Integration of Model & Experiment

In our lab, experimental and mathematical approaches are integrated to explore the signaling pathways within a single cell and communications among cells. Microfluidic systems, combined with other techniques (eg. real time PCR, live cell imaging, Western blots, and immunocytochemistry), are utilized to better define the environment of cell culture and to characterize the molecular events more quantitatively in both spatial and temporal dimensions. Computational models are developed based on experimental results, providing better understanding of the underlying mechanisms and making predictions to be validated by further experiments. With the power of integrated experimentation and simulation in mathematical models, we have successfully developed insight into the roles of MAPK cascades in pheromone sensing of yeast and NF-kappaB pathway in inflammation. We expect this approach will also be fruitful in other areas we are studying, such as angiogenesis, axon guidance, tumor metastasis and cell morphogenesis.

Mathematical Model Analysis

We use a wide variety of different mathematical approaches to address many aspects of the biological questions we are currently investigating.  Systems of ordinary differential equations (ODEs) are used to predict the behavior of complex intracellular signaling pathways and validated through both conventional and novel experimental approaches.  For biological questions that are spatially dependent, such as chemotaxis and axonal guidance, we use both finite element and finite volume approaches to determine the significance of the polarization of signaling molecules. Depending on the question at hand we have also utilized a finer scale analysis involving Monte Carlo simulations tracking individual interacting molecules or agent based modeling aimed at describing multiple interacting cells within a population.  In addition, we also use network analysis to model regulation of gene transcription and validate results using molecular biosensors.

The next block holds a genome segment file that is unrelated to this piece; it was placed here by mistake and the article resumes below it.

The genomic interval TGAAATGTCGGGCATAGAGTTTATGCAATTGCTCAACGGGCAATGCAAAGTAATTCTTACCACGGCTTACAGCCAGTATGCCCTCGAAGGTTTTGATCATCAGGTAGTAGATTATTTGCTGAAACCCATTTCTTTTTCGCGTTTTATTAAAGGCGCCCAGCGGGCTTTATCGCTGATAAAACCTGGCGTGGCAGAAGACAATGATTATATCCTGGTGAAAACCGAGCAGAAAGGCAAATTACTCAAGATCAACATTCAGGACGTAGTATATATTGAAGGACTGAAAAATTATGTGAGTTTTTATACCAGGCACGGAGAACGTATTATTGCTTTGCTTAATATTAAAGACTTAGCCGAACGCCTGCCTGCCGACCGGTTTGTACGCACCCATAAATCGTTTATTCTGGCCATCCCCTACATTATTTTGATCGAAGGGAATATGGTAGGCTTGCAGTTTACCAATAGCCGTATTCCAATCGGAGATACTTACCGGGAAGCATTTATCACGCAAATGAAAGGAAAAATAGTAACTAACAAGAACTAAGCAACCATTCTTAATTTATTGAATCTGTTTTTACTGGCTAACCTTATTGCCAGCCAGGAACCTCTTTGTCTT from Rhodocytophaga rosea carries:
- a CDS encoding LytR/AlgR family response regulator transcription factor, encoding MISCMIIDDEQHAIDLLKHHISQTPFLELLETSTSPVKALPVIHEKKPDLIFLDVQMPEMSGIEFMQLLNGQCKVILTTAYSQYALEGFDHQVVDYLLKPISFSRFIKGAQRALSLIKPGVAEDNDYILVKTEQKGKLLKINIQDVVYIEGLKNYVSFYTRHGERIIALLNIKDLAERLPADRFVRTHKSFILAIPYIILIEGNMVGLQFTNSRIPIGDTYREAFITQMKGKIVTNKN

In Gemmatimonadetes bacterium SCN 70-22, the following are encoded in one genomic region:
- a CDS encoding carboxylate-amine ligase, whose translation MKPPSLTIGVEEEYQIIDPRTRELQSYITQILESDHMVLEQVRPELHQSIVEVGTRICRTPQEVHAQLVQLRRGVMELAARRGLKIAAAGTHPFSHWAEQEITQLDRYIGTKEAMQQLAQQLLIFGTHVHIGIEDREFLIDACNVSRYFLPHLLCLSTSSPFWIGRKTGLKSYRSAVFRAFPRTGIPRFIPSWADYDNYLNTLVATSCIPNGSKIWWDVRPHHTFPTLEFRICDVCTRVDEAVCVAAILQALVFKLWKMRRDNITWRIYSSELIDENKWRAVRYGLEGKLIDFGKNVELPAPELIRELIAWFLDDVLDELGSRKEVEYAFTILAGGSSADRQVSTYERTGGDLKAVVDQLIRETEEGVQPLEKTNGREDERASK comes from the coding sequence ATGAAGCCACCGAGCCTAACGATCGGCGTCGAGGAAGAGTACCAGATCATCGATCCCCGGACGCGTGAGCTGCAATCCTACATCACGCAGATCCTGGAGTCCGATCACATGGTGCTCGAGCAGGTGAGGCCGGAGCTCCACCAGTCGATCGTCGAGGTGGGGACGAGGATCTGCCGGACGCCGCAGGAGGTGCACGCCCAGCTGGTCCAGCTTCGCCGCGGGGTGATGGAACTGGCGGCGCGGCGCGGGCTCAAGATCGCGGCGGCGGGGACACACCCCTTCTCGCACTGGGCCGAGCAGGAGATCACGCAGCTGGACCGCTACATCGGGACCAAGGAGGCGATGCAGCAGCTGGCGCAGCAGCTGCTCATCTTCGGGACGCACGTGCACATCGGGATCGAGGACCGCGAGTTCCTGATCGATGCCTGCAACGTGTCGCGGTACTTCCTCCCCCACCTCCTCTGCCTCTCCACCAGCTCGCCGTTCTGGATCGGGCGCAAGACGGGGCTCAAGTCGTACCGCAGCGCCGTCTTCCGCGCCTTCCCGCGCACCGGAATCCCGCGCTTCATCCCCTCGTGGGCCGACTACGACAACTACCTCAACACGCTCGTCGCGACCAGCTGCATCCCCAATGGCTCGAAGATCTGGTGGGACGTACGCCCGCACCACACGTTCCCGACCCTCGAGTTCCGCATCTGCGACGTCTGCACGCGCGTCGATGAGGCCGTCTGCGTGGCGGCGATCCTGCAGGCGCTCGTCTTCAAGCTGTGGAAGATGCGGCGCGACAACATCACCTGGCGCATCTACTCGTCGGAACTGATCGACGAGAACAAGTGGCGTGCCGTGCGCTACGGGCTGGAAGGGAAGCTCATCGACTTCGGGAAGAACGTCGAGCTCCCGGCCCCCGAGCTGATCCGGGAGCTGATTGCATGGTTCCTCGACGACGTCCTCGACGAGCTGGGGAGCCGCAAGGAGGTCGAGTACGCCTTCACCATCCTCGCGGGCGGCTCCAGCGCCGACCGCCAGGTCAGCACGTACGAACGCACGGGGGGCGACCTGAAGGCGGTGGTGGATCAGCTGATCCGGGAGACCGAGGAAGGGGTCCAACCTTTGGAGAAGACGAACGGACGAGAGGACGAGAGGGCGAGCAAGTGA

Molecular Biosensor Development

Analysis of intercellular signaling events requires development of novel probes for efficient tracking of localization and activity of various molecular players. We are using modern molecular biology tools to create a library of molecular biosensor that would allow us to image multiple signaling events, on a large scale (hundreds to thousands of cells) simultaneously. When coupled to our micro- and nano-scale device technology, utilization of the biosensors results in precisely controlled datasets providing a wealth of information on signaling events expressed in the form of imaging information with exquisite temporal and spatial resolution.